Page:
First shown last Sea Otter, the Rotor 1×13 hydraulic shifting mountain bike group is finally in production and shipping soon. Not interested in switching away from SRAM or Shimano? There’s still something here for you. They’re also offering a 1×12 group, which has the benefit of using a standard Shimano HG freehub body. And with an 11-52 cassette, you barely lose any range over the latest 12-speed groups from the big boys. What you do lose, though, is weight, and a good bit of it…
Let’s start with the mix and match options, then we’ll get into the full group. If you like the idea of a lightweight hydraulic shifting group, you could run their shifter and derailleur with a SRAM Eagle cassette. Or, if you like SRAM Eagle shifter and derailleur, the spacing is the same on Rotor’s 12-speed cassette on a SRAM Eagle drivetrain. So, you could drop a about 30g if you’re running the biggest cassette. Or you could save a lot more if you’re looking for less range and tighter gear steps…here’s all the weights:
If you want the maximum range, you’ll need to go with their 1×13 setup, which means using their rear hub. Why? Because while it uses a standard HG freehub, the hubshell is slightly narrower because the 10-tooth cog hangs off the end of the freehub, and the axles are reworked to fit in Boost frames. For U.S. customers, you can have Rotor get a custom rear wheel made through Wheelbuilders.com with various rims.
The shifting is a closed system, which has been finalized over an open system they were considering when we saw the group in April. Technically, this means it has a nearly infinite service life since contaminants can’t enter the system, but they recommend annual bleeds and fills just to be safe.
The lever looks like a dual system like most other brands, but in fact is just a single push-or-push-further design. Push it a little bit to release, and push further to “pull” the derailleur onto a larger (easier) cog. The smaller secondary lever is there as an alternate thumb position that’s easier to reach when you’re way back off the saddle during aggressive descents.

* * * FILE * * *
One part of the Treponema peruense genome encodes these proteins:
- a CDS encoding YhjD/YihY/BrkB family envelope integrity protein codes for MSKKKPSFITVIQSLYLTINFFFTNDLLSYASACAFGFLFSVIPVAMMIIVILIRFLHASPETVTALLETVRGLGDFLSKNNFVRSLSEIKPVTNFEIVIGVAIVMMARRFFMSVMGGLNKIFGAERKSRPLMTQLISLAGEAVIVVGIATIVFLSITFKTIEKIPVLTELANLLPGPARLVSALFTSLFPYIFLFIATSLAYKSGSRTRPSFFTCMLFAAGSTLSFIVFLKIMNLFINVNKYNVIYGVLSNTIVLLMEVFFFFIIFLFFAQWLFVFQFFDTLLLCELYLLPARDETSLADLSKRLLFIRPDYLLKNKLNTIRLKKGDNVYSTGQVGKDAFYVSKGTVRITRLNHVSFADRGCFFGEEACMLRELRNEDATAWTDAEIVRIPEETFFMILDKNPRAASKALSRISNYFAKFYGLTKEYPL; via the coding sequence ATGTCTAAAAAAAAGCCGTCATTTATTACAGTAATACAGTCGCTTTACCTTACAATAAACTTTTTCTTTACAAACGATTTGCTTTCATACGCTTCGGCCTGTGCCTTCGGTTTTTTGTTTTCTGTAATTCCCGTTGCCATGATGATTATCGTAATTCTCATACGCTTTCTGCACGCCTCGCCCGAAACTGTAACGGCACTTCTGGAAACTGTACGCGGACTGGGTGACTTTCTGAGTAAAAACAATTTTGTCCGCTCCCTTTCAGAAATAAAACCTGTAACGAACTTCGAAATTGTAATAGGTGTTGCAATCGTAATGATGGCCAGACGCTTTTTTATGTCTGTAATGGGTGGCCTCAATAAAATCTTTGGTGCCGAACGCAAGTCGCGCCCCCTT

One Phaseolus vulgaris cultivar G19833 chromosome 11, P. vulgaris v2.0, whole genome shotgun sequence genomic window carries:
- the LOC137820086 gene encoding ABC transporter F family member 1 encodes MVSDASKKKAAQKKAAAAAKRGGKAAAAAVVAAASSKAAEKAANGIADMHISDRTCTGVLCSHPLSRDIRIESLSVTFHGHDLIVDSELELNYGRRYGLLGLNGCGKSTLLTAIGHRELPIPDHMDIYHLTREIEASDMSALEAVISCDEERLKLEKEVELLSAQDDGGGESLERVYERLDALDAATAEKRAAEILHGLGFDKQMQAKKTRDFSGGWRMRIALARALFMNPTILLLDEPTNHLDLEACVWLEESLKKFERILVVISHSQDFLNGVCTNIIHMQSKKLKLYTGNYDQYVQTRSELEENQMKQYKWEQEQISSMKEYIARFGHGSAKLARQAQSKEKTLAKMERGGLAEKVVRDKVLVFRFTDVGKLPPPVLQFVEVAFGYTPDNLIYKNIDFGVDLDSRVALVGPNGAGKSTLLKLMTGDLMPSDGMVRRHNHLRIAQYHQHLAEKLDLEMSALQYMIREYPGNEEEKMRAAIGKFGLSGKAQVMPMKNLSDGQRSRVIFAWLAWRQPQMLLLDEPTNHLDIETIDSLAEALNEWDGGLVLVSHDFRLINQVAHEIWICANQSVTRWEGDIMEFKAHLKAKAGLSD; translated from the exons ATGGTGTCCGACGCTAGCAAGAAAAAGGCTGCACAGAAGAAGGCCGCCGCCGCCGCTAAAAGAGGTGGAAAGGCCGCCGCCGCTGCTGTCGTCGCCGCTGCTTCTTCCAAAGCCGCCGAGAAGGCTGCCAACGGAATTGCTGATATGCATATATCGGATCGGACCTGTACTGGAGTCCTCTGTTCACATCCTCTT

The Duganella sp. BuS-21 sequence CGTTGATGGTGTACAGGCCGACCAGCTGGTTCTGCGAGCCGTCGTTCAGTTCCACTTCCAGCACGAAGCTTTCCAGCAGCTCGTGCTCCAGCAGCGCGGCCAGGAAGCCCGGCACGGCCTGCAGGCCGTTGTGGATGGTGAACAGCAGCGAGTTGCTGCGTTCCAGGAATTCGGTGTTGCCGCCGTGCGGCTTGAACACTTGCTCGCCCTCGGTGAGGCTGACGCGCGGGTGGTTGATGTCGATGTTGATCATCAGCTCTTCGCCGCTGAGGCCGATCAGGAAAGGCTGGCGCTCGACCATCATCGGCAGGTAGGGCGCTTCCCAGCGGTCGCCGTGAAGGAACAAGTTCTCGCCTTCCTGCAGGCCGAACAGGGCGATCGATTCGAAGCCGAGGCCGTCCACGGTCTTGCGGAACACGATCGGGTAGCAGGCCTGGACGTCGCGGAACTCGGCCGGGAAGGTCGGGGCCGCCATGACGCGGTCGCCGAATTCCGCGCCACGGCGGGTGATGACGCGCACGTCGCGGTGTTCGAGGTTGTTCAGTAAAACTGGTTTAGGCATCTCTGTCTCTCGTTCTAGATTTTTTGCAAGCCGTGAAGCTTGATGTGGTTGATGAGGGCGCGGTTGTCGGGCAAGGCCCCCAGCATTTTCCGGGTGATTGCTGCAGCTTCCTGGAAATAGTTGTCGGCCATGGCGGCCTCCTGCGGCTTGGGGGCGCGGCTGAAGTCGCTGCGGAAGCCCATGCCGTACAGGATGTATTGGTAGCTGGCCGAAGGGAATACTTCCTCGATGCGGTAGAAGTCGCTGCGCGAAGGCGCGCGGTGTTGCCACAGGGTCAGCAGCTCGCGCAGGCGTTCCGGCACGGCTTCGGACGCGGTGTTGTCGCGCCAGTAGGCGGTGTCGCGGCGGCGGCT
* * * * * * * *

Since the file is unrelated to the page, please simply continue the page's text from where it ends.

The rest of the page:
The back side has a reach adjust screw that lets you set the starting position for the shift lever. Retail prices are $999 for the shifter and derailleur alone, or €2,549 / £2,399 / $2,899 (Performance Kit), €1,799 / £1,699 / $2,099 (Super Light Kit) and €1,399 / £1,299 / $1,599 (Mountain Ready Kit). Check out our Sea Otter coverage for additional details and video.
Rotor InSpider universal power meter
Thus far, Rotor has offered their InPower spindle-based power meter, which could be mixed and matched with strain gauges inside the drive side crank arm. This gave you the option of measuring left, right, or both. The new InSpider offers a third option and sits between the two in price.
Since it’s only on one side, it offers virtual left side power, but has some interesting tech that helps it compensate for temperature and other fluctuations. The system uto calibrates in real time, so there are no gaps in your data (they say some spider-based power meters need will periodically restart to re-calibrate themselves mid-ride).
Aero crown available for triathlon chainrings, and the design can be put on any of their current direct-mount road or mountain bike cranksets, with 1x or 2x chainrings.
Claimed weight for the spider is 149g, which allows them to build up the lightest (their claim) Power Meter MTB crankset at 506g with their Kapic Carbon.
Works with Super Boost, Boost and “original” mountain bike frames, but the inside does stick out slightly, so you’ll want to check around the BB area to make sure there’s adequate clearance.
It’s rechargeable using a magnetic connection. They rate it at 225 hours of run time with a three hour full recharge time.
Retail is $649 for the spider, plus whichever crankset you want to put it on.